18 July 2022

How to: Get going with growing vegetables

Find out how to grow veg that are good for you and the planet.

By Lydia Shellien-Walker

Carrots grown at Kew

Growing your own vegetables brings a massive range of benefits: enjoy the delicious fruits of your labour, improve your diet, reduce emissions, and improve your own health and wellbeing by keeping active in the garden. 

Read on to discover five steps to get going with growing.

1. Decide where you are going to grow

You don’t need a garden or an allotment to get going with growing! Have a go on your windowsills, in pots or on the balcony.

Understanding your growing space is key to a successful vegetable garden and getting the most from the plot.


Observe your space; where does the sun fall and at what time of day? What type of soil do you have? What is growing well already? The answers to these questions will indicate what crops will thrive.

Check out our list of the best vegetables to grow on your windowsill.

Herbs and vegetables

The Kew Gardener's Guide to Growing Vegetables

Our kitchen garden expert Hélèna Dove has written a guide on growing vegetables, to help you get growing!

2. Decide what you would like to grow

Grow what you want to eat, and plant crops that grow well in your space!

Rather than spending time trying to change what nature has provided, success is more likely found in choosing the right plant for the right place.

You could consider growing one or more of these types of vegetables:


  • Veg like onions, garlic and leek are great to grow because they provide flavour to most meals, and can be dried and stored.

  • Many alliums come from hot dry climates so want free-draining soil that gets baked in the hot months. They will often survive cold weather, but do not thrive in very wet conditions.

  • Their distinctive smell can also provide protection from pests.


  • Broccoli, cauliflower, sprouts, kale and cabbage are all brassicas. 

  • Brassicas enjoy cooler conditions and often take a long time in the ground to mature. They are some of the hardiest plants in the veggie garden, meaning they're great for winter harvests.

Try making your own compost from your food waste. You don't need loads of space, you could use a compost bin, or even a wormery in the kitchen.

Fruiting vegetables

  • Tomatoes, peppers and aubergines fall into this category: technically they are fruits, not vegetables.
  • Fruiting crops usually don't like frost, so the seeds will need to germinate on a windowsill or in a greenhouse, and then be transplanted outdoors once the risk of frost has passed. They like lots of sun!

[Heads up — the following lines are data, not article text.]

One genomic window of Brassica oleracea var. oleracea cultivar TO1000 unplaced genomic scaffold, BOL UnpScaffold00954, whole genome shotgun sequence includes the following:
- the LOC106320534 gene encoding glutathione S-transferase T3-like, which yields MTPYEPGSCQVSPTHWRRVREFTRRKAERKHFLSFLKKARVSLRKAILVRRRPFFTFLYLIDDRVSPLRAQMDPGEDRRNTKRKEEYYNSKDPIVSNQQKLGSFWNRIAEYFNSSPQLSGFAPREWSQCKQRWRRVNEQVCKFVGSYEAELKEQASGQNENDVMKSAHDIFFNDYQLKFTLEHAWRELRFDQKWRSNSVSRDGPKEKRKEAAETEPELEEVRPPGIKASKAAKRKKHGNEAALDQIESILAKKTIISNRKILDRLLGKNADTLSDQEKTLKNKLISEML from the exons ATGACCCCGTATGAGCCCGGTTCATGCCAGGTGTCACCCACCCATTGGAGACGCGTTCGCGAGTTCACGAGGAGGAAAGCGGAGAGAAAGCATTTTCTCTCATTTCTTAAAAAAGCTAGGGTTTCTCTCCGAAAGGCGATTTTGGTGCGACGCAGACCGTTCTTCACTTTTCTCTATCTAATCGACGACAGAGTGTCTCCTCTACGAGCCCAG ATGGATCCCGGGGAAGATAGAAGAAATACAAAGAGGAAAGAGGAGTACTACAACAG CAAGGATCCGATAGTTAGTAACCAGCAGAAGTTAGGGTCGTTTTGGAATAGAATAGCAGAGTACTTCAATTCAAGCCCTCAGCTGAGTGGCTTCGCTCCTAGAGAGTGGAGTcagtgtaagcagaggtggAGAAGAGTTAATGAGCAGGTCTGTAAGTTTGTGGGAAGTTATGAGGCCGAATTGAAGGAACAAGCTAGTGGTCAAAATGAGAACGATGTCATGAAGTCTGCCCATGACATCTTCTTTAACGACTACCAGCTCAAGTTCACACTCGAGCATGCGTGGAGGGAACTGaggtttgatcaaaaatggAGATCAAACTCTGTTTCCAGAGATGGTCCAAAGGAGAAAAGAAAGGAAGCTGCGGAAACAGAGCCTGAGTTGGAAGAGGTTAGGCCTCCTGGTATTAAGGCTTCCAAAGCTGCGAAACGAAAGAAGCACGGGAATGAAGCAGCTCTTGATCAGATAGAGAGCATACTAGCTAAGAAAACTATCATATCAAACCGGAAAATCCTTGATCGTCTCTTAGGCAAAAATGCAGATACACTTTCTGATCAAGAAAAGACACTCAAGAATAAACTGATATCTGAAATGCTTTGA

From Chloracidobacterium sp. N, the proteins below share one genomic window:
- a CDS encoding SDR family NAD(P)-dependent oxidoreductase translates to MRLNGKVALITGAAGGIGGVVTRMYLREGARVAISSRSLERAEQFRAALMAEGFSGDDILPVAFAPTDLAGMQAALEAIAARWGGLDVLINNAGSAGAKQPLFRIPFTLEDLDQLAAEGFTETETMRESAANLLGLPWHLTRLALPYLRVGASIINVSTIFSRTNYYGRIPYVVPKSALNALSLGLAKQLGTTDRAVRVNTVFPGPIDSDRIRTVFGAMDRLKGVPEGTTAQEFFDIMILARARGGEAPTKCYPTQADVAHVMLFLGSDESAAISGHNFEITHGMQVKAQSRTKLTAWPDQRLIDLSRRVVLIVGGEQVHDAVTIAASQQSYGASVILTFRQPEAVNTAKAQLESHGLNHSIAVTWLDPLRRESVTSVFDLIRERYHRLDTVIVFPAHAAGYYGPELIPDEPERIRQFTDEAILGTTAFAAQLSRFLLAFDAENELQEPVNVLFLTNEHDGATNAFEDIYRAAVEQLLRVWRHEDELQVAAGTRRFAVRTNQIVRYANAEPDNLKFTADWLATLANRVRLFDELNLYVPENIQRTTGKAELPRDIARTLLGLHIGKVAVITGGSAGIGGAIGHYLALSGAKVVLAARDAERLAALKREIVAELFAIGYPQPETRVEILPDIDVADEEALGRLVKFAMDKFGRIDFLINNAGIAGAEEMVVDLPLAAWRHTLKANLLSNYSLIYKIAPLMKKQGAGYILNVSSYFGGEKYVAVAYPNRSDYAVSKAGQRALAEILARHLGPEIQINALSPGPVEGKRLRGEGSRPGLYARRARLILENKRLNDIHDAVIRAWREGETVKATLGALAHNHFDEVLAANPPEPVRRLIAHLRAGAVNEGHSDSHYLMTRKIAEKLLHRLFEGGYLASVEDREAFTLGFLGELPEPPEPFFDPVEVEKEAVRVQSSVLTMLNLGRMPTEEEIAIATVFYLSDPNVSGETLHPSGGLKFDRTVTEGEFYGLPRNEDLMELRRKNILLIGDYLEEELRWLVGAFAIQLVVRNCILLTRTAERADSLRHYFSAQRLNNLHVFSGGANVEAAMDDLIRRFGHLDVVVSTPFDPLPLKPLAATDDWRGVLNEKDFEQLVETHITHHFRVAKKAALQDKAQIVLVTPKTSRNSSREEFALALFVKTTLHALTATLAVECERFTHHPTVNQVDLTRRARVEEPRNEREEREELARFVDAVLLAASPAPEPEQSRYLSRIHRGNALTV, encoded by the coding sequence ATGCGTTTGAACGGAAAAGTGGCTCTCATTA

Salad crops

  • There are loads of varieties of leaves that you can grow, and they're great for growing in small spaces. 
  • Just sprinkle the seeds in a pot or windowbox indoors and keep harvesting them throughout the season!

Equipment and pots should be cleaned after every use to stop diseases spreading around the vegetable plot.


  • These are staples like peas and beans.
  • Quite often they are climbing plants, so they'll need some support, like bamboo canes, and space to grow upwards. 


  • Potatoes, carrots and parsnips are root vegetables. 
  • Most root crops enjoy free-draining soil as they often rot if growing in too much water. 

3. Prepare your plot

Choose the sunniest spot you have available. Prepare your soil well by removing weeds and mixing in some compost.

You don’t need a veg plot, you could try growing tomatoes straight from a bag of compost, lettuce in a window box, or chillies in a pot.

Pollinators are vital for the future of our food, so check out this video to see what you can grow to support them. Many of these plants will also help protect your vegetable crops from pests, so it's a win win!


Save money on festiliser by growing your own. Comfrey has a long tap root which can access nutrients that most plants can’t. Use the leaves to make a compost tea, or just put them in the bottom of your pots. 

4. Sowing, watering, mulch and feed

Most vegetables start life as a seed, which needs to be germinated, grown on and ends up as a delicious harvest.

Once you have decided what to grow and got your hands on some seeds, the packets will tell you how to plant them and at what time of year.


Buying good quality tools means they will last longer. Buying new can be expensive, but antique shops and car boot sales are great places to pick up well made, second hand tools.

Check on your plants regularly, get to know them. You can push your finger into the soil to check that it is moist, but not sodden, and water as the packet instructions advise.

In general, a healthy soil will be fertile enough to support any crop, but occasionally crops require additional feeding. Organic fertilisers are derived from natural sources such as animals and plants.

Women and children take part in an outreach project,putting soil into a wheelbarrow
Grow Wild ©RBG Kew

5. Harvest and enjoy!

It is time to delight in the fruits of your labour!

Our new anthology of vegetarian recipes from celebrity chefs and food writers worldwide provides inspiration when cooking with plants, everything from simple midweek dinners to show-stopping bakes.

Buy the Kew cookbook

Illustration of people investigate large pieces of fruit and veg

Discover the future of food

Explore major new art installations, workshops, talks and guest menus at Kew's event of the summer, Food Forever.

Learn more